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THE COMMUNITY VOICE: Letter to the Editor

The Need to Collect Uncollected Taxes in New Jersey

LetterReliable sources tell us that New Jersey has the eighth largest economy in the nation; that New Jersey is the second wealthiest state in the federal union, enjoying a median household income of $71,919 per annum. So why is that budget time each year, New Jersey is always short of money?

There never seems to be enough cash on hand to fully fund education, the state pension systems, needed infrastructure repairs and improvements, and other worthwhile and useful programs. The state budget, $38.4 billion dollars, is largely funded by the State Income Tax, at $20 to $21 billion; the State Sales Tax, at $9 to $10 billion; and the Gross Receipts Tax of $3 to $4 billion.

The Income Tax, thanks to the W2 and 1099 forms, is largely collected by employers within our state. And, as exists with the Federal Income Tax, there is somewhat of a problem reaching full compliance with the law among many self-employed large and small cash business owners in New Jersey.

Regarding the Sales Tax, the state relies on thousands of retailers and other large and small cash business owners to collect the taxes due. There are many collectors but too few auditors.

These cash business owners are required to collect and report to the state on a regular basis. To make these small business owners, in effect Revenue Agents, is both an imposition and a burden that they do not need or necessarily want.

I am suggesting that if the Sales Tax was more efficiently collected and enforced, much of New Jersey’s money problems would cease to exist. Adding to the collection problem is the “underground” economy, the large and small business cash transactions; the prevalence of cash businesses in New Jersey does not lend itself, as a system, to full compliance. Further, Internet and Catalog purchases often fail to charge and collect taxes due. Simply put, there is too much tax revenue that is not being fully collected. Were it to be, there would not be a need to raise the gasoline tax or any other existing tax yet to be conceived.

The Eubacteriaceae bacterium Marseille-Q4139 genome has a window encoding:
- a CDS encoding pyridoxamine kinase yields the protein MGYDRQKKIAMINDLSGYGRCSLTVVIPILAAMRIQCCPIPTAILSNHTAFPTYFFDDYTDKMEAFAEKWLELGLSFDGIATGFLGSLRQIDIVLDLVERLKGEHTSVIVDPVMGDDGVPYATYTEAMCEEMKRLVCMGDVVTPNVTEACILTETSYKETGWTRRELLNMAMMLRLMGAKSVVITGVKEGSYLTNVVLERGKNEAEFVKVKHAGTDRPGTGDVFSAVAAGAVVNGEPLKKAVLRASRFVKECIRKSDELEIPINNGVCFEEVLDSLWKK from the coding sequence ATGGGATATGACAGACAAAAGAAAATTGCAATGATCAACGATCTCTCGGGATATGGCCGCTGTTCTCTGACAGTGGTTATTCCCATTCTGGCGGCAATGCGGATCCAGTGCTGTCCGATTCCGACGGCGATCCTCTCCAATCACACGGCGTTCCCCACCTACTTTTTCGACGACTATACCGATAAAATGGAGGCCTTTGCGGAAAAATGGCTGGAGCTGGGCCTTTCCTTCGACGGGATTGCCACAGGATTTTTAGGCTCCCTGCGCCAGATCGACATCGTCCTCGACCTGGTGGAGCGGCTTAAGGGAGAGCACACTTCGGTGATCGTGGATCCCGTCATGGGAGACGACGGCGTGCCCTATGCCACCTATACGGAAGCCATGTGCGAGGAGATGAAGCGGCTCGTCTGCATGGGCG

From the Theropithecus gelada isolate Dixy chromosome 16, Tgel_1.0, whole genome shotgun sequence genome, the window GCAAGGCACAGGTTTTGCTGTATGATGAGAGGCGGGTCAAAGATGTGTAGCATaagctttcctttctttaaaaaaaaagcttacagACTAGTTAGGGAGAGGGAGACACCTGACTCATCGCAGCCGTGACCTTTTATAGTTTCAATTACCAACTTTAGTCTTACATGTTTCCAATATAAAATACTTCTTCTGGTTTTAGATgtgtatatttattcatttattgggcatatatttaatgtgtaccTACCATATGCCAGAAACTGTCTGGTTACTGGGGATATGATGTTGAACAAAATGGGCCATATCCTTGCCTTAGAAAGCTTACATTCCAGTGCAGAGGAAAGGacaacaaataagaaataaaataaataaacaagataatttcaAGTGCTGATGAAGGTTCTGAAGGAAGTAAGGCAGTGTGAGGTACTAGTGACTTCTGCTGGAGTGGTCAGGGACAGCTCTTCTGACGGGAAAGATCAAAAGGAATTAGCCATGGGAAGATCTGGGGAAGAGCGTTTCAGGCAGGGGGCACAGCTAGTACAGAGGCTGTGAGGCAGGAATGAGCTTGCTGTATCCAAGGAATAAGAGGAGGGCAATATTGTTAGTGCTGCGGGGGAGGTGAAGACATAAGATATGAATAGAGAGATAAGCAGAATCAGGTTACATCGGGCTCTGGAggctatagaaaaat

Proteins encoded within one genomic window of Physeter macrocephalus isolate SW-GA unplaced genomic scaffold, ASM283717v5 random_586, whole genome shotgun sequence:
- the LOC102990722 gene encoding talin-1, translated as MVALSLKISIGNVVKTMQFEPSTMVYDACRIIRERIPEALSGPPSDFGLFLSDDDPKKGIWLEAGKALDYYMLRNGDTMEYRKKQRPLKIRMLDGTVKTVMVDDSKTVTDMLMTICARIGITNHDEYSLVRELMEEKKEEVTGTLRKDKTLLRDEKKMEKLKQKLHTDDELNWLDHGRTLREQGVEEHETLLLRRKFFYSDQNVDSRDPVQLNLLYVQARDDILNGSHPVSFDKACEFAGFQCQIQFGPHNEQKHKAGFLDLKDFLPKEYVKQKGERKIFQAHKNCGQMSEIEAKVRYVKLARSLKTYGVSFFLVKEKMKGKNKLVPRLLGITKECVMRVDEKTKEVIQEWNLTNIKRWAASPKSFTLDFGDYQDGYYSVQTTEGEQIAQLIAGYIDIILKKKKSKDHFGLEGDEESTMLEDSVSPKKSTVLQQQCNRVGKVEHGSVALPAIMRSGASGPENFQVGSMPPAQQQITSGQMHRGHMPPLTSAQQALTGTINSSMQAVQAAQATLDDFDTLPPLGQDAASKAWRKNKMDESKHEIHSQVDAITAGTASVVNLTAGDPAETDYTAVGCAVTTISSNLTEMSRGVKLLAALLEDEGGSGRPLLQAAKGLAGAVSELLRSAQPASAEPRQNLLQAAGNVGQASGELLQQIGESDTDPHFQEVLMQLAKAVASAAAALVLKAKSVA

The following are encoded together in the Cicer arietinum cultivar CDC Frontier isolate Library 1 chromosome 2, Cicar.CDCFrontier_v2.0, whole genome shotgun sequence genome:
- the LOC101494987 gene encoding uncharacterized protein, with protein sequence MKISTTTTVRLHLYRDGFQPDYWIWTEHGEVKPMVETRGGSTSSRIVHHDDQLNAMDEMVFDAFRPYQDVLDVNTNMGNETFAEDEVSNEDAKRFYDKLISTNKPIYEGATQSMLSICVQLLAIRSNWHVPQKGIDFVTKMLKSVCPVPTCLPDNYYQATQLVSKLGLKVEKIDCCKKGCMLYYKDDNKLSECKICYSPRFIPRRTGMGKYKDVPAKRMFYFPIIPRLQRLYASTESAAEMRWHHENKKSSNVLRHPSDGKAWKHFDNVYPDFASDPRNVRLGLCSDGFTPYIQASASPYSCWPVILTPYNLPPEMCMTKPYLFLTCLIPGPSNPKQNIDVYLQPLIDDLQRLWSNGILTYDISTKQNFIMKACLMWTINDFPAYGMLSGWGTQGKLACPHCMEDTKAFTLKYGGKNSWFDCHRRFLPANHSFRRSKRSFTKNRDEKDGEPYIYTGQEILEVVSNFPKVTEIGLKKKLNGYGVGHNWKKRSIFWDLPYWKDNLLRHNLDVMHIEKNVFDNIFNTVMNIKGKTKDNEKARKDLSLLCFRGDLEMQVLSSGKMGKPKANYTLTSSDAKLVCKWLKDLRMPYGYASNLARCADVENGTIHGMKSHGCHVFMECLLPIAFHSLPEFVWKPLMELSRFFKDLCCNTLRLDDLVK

Perhaps shifting the responsibility for tax collection, as much as possible, to the wholesale level would make collection and enforcement more effective. Generally, Wholesalers are larger businesses and may have the staff to deal with tax matters.

It’s my firm belief that if the tax was fully or nearly-fully collected, we could raise an additional $3 to $6 billion dollars or more to fund the budget. These much needed additional revenues would go a long way to solving our education, pension and infrastructure needs, as well as our dire property tax problems.

No one has a monopoly on ideas. I am confident that the people of New Jersey and their elected officials can develop other innovative ideas, approaches and solutions to the problem of tax collection. The very test of any tax is the ability to collect it. If it cannot be fully collected, it should be revised, replaced or eliminated. Any reasonable idea should be given full and due consideration. The seriousness and severity of our fiscal problems deserve a comprehensive study of the way New Jersey does business.

The subject of sales tax collection has been raised with legislative leaders over time. A reluctance or outright refusal to discuss and examine this issue openly is bewildering. Isn’t it reasonable to discuss the prospect of raising revenues without resorting to raising taxes? Some say the reluctance or refusal to engage on owners who serve as tax collectors throughout New Jersey. I believe our elected officials owe their allegiance and their duty to the millions of their fellow citizens who pay sales tax on a daily basis. They bear the burden of responsibility to ensure that the taxes duly paid are fully collected. I’m sure I need not remind anyone that we are already the most taxed population in the United States.

As I see it, our legislators have three options in dealing with our financial problems:

1. Raise taxes;

2. Cut taxes;

3. Grow the economy.

I would add #4. Collect the taxes already in existence.

Is there anyone in New Jersey who actually believes that all the Sales Tax money paid is being fully collected by the state? It is inconceivable to me that with New Jersey’s economy approaching $1 trillion dollars we are only collecting $9 to $10 billion in Sales Tax revenues.

Very Truly yours,

Ray Geneske

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